Table 1 shows a list of crops for which acre changes are reported. These crops are divided into four categories for making comparisons:

  • Feed grains, wheat, and rice. This category includes corn, wheat, barley, oats, rice, and sorghum. These crops often provided energy for human and animal diets, as well as for providing energy through biofuels. To some extent, these crops will substitute for one another. For example, both corn and wheat can be used as an energy source in animal diets.
  • Oilseeds, peanuts, and pulses. This category includes soybeans, canola, peanuts, lentils, flaxseed, and sunflower. These crops can serve as protein sources.
  • Hay.
  • Other. Other crops include cotton, tobacco, sugar beets, sugarcane, and mustard. These crops do not fit in the above categories.

fdd042517_tab1.jpg

Between 1991-93 and 2014-16, six crops lost more than 1,000,000 acres; wheat, oats, hay, barley, sorghum, and cotton (see Table 1). By far, the crop with the largest loss in acres was wheat, with a loss of 17 million acres. Wheat was followed by oats, hay, barley, sorghum, and cotton. Of these highest acre losing crops, four to the crops are categorized as "feed grains, wheat, and rice": wheat, oats, barley, and sorghum.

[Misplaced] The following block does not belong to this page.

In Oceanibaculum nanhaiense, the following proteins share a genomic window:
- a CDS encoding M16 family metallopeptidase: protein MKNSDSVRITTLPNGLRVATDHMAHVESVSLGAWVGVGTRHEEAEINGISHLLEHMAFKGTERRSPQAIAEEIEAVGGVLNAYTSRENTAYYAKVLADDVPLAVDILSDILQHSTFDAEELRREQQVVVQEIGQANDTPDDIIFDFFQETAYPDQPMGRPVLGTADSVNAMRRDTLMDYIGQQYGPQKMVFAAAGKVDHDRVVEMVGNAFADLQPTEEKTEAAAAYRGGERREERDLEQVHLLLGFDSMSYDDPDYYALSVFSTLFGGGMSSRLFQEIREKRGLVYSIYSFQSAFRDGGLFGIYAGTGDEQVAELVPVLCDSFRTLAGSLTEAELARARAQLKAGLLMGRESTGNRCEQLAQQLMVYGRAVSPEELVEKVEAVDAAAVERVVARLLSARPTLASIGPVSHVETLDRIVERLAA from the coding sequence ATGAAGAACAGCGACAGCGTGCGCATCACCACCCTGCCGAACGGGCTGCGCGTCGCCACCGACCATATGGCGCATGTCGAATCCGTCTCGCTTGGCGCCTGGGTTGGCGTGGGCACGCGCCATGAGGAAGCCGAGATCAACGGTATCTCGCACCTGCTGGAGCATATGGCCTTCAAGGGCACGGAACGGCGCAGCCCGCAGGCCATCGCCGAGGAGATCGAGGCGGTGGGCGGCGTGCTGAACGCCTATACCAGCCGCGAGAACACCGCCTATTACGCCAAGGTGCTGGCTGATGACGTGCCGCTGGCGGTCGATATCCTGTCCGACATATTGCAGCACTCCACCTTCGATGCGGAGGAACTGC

Between 1991-93 and 2014-16, four crops gained over 1 million acres (see Table 1). Soybean acres increased by 24 million acres. Corn had the second largest increase with 15 million acres. Canola had an increase of 2 million acres. Peas increased by 1 million acres.

Between 1991-93 and 2014-16, there were shifts in the types of crops grown in the United States. The "feed grains, wheat, rice", "hay", and "other" crop categories lost acres. The "oilseed, peanuts, pulse" category gained acres (see Table 1).

Feed grains, wheat, and rice

At the beginning of the 1990s, corn and wheat had roughly the same acres (see Figure 2). Since the 1990s, corn increased in acres, with much of the increase occurring between 2006 through 2012, likely due to the increased use of corn in the production of ethanol.

fdd042517_fig2.jpg